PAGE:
Protecting Your Child’s Inheritance in a Divorce
A divorce involving children can be difficult on its own, even without thinking about financial matters. In some cases, you may have family heirlooms or property you want to save for your child. Or, if your child is the result of another relationship, you may worry that anything you set aside for them will be considered marital property. However, there are ways to ensure your child’s right to inheritance is not violated in a divorce.
Inheritance and Divorce
Generally, an inheritance that is outlined in wills or trusts is not subject to divorce proceedings. Inheritance is generally considered non-marital assets, especially if they were outlined prior to your marriage. Unless your ex-spouse’s funds were intermingled with the will or trust, your child’s inheritance should not be affected by the divorce.
But what if you do not have a will or trust set up? By default, all California children have inheritance rights, even if their parent did not have a will. However, if you pass away without a will, then all of your assets will go through probate court and it will determine what property your child will inherit. To avoid this situation, your best option is to outline what you would like your child to inherit in a will.
Similarly, setting up a trust can also protect your child’s future in divorce proceedings. The assets you set aside in a trust would be considered the legal property of the trust and the listed beneficiaries. As a result, these assets would be considered non-marital and be shielded from any distribution.
Securing a Grandchild’s Inheritance
In some cases, you may not be worried about your own divorce, but a divorce between your child and their spouse. If they were to get divorced, would the ex-spouse be able to claim your child’s inheritance in a divorce?
Not necessarily. If you set up a trust for your child and placed them as the sole recipient, then the property provided in the trust would be their property. The only situation where an ex-spouse may claim that property is if it is deposited into a joint bank account or was mixed into marital assets in some other way, such as by using it to pay for a house they shared. To avoid this, you can have the trust deposit the funds into your child’s personal account and structure the trust to state that they are the sole beneficiary.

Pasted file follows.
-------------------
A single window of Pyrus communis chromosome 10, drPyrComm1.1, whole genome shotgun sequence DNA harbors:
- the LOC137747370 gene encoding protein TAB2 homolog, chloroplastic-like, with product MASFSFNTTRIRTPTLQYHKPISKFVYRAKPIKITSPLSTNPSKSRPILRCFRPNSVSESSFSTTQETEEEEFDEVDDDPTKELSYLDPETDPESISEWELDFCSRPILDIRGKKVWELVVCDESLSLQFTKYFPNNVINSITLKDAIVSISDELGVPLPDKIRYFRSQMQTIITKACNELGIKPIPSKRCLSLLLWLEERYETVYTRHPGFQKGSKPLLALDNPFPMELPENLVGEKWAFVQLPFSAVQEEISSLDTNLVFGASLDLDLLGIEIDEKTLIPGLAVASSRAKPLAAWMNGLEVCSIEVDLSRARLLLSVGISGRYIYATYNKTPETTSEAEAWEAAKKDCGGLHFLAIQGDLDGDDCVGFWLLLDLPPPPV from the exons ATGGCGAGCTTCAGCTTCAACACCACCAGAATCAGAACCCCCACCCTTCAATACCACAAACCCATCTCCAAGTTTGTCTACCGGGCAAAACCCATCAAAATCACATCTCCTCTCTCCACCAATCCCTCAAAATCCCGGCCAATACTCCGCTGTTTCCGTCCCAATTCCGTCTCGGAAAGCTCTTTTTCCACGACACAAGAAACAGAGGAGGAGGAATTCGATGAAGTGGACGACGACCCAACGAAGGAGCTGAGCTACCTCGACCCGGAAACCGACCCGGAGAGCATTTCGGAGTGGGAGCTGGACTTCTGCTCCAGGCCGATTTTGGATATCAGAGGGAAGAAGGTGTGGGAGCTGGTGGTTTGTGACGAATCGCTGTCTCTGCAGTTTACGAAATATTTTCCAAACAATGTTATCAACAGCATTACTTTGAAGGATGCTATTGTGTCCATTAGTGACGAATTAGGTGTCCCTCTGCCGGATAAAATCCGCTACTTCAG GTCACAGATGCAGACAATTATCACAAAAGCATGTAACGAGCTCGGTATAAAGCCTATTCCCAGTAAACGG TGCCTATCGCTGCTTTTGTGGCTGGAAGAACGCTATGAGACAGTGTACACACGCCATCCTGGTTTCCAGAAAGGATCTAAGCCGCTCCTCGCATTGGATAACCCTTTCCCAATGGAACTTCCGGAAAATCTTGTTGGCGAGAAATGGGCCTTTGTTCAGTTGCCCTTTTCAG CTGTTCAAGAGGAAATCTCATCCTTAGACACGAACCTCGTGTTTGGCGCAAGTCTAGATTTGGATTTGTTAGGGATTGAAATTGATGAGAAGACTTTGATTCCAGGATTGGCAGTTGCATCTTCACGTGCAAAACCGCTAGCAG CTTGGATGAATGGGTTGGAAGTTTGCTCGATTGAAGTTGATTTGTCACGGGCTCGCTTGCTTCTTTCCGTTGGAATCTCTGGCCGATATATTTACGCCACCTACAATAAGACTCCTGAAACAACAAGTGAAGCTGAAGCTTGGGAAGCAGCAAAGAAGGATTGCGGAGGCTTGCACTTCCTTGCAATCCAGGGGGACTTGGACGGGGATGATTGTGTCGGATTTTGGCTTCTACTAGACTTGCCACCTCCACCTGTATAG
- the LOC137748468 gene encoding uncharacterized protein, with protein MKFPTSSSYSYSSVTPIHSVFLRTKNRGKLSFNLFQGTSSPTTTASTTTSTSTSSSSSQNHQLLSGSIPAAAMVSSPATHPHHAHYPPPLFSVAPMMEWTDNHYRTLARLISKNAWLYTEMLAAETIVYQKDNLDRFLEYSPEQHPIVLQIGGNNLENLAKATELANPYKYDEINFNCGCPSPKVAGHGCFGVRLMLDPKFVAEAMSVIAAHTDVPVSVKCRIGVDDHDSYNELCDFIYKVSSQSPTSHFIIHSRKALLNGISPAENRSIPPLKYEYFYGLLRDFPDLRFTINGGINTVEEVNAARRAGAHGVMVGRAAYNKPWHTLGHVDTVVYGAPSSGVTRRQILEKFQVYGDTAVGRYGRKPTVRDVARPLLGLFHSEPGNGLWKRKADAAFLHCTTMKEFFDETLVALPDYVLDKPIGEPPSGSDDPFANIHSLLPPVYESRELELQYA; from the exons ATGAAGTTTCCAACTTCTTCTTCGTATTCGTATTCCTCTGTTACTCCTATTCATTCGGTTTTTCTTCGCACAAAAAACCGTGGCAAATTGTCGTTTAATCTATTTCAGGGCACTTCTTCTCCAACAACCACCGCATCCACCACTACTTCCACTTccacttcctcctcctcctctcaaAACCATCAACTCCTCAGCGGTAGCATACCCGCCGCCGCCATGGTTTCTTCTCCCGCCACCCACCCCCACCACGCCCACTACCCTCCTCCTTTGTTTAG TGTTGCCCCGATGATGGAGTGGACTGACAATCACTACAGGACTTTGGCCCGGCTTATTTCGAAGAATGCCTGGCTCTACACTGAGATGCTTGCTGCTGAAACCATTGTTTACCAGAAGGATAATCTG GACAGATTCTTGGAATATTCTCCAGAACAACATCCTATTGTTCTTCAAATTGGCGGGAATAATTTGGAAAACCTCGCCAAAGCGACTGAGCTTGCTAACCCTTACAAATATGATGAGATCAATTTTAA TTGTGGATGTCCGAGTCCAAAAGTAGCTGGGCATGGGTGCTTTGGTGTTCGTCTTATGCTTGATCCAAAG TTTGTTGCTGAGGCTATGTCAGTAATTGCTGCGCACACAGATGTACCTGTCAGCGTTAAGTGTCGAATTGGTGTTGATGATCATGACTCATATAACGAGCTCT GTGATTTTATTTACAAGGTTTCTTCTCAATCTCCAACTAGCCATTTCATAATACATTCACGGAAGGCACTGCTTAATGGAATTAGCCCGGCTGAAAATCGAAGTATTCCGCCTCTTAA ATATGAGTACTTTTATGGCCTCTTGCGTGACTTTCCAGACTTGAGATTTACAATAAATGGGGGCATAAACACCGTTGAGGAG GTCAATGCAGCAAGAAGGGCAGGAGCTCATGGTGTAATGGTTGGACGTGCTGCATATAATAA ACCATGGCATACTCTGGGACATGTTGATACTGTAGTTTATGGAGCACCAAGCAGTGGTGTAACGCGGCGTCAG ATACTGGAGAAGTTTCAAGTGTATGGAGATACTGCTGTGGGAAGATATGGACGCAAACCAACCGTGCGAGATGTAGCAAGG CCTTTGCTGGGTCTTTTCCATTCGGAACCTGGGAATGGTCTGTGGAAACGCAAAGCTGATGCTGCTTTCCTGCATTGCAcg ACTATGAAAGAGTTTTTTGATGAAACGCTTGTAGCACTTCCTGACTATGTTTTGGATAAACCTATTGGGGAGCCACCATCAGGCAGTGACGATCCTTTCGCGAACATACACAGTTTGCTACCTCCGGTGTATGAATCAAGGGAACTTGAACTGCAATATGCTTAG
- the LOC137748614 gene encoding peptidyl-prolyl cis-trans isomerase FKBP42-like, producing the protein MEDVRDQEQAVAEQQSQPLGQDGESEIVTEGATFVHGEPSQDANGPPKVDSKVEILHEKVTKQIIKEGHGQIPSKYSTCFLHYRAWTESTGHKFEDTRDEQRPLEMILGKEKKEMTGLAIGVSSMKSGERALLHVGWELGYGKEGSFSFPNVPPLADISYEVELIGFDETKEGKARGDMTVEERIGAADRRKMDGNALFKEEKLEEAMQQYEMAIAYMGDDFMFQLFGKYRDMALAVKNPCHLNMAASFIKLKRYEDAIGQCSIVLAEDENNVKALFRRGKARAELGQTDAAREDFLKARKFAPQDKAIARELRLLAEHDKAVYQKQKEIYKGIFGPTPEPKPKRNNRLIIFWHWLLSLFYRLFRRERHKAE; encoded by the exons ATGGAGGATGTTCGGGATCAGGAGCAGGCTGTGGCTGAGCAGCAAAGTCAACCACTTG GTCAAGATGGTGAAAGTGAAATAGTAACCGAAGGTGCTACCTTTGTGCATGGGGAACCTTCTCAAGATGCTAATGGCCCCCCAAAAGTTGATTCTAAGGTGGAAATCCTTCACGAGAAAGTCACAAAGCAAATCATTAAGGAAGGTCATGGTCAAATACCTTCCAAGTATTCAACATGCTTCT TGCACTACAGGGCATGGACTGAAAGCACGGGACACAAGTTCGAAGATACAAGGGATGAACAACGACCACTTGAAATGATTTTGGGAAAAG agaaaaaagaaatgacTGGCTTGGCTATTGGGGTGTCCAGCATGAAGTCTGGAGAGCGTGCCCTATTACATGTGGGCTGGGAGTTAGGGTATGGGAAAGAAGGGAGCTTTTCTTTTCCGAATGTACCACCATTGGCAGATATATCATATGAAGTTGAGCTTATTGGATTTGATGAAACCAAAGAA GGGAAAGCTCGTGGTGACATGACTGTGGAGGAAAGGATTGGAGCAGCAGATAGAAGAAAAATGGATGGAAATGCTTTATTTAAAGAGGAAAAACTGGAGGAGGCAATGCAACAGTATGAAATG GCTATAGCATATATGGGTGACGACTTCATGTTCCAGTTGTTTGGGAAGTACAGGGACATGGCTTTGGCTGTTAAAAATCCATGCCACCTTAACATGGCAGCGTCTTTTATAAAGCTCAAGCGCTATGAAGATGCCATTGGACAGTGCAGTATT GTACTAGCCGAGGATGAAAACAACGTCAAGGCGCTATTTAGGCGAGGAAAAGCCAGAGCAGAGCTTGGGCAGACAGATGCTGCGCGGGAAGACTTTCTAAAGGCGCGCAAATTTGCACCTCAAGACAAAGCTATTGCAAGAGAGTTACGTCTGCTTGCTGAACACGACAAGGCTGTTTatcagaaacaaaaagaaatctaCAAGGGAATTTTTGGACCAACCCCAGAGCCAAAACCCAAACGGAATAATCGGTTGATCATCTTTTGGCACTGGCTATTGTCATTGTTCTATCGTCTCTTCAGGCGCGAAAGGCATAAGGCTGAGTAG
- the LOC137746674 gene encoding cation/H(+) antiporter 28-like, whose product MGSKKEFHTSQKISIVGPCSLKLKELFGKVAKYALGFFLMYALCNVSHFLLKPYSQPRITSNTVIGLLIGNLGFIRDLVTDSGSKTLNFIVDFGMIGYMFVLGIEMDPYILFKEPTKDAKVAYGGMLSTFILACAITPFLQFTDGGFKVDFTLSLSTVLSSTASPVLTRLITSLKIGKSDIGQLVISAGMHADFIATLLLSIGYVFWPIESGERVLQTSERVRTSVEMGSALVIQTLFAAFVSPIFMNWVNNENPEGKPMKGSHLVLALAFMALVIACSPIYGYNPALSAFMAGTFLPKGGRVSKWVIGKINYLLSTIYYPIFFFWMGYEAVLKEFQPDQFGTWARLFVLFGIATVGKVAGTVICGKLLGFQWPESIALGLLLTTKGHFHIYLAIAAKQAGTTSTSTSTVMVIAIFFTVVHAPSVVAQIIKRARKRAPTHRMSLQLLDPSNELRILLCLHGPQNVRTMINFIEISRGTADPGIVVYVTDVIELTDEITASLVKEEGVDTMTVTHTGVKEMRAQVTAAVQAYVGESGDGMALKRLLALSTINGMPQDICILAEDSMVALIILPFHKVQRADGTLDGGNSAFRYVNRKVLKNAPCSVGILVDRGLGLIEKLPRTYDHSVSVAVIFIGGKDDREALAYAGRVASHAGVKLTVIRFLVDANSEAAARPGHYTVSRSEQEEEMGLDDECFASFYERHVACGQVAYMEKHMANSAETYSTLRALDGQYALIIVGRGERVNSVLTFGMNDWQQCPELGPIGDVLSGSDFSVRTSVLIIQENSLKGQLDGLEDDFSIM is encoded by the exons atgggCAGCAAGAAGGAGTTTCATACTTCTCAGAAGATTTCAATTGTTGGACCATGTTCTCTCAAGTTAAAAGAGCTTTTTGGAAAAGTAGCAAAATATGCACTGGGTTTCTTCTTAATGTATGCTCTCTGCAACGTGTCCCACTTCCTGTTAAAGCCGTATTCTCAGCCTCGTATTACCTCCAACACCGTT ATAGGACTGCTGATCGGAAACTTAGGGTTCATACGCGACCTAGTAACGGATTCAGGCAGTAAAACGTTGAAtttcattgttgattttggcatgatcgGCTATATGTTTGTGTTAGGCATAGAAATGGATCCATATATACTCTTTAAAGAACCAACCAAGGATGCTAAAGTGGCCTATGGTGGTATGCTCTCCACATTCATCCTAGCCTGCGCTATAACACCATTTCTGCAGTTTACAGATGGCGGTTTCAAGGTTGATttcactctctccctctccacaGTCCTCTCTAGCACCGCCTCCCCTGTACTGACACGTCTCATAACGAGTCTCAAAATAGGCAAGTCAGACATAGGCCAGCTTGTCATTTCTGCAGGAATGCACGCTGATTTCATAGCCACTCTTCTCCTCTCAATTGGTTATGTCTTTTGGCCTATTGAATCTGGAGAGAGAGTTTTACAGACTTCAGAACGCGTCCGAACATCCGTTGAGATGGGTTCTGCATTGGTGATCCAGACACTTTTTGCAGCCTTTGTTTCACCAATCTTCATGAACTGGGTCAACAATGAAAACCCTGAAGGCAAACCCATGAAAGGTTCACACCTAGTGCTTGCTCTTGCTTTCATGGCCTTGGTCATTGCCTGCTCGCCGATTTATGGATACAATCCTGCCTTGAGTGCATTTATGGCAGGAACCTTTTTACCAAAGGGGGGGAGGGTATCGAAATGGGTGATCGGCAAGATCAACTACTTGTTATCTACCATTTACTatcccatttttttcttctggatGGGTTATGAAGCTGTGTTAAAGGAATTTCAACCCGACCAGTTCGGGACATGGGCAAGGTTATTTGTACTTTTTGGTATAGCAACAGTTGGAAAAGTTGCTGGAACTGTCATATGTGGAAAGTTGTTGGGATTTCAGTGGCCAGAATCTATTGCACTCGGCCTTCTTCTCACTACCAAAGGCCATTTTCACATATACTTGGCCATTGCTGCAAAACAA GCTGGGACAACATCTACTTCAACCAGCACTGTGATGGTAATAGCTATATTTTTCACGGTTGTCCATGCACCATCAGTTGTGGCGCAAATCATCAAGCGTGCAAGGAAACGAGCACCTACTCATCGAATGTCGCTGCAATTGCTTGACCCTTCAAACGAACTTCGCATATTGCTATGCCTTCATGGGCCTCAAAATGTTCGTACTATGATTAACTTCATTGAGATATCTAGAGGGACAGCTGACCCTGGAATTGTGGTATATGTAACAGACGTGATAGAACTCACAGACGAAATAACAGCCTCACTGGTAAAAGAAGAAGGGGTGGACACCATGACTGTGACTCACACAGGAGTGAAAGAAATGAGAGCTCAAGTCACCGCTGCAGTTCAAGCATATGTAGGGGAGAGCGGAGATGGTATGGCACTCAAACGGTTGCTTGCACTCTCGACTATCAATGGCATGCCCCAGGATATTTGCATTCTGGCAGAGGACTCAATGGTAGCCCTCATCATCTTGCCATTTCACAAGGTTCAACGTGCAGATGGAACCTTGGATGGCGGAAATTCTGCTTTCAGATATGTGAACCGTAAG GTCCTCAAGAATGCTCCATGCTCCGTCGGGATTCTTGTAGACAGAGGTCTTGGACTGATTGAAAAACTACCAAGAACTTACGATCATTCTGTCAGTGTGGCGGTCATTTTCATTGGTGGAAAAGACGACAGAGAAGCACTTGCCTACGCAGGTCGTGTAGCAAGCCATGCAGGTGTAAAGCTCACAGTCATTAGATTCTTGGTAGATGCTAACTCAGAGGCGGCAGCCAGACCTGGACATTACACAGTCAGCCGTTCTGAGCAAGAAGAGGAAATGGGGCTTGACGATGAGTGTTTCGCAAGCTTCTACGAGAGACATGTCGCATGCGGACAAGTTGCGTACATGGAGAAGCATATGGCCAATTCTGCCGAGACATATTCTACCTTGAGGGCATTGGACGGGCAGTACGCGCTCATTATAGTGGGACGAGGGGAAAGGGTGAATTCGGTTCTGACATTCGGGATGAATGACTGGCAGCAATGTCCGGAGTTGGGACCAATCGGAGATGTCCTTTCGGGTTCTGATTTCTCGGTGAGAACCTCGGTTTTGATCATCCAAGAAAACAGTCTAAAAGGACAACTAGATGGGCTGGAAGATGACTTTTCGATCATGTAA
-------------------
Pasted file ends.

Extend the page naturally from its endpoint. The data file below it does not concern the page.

Alternatively, you may have the trust purchase property directly for your child. This way, the funds provided by the trust never intermingled with marital assets and the related property would go directly to your child.
If you would like added protection, you may also claim your grandchild as a beneficiary. That way, the funds provided by the trust would be legally your grandchild’s and not a part of the marital assets. Depending on how the trust is worded, these assets may be designed to be passed onto each generation of the family and your grandchild’s right to inheritance would take priority over a divorce.
Whether you are looking to protect your grandmother’s engagement ring or personal savings you set aside for your child’s college tuition, several options exist to help ensure your child’s right to inheritance. Your best option is to discuss your case with a San Diego divorce attorney at Huguenor Mattis, A.P.C., especially if you are going through a high-asset divorce. Our law firm can help you review your assets and explain your child’s rights to inheritance. Call us at (858) 458-9500 to learn what options are available to you and your child.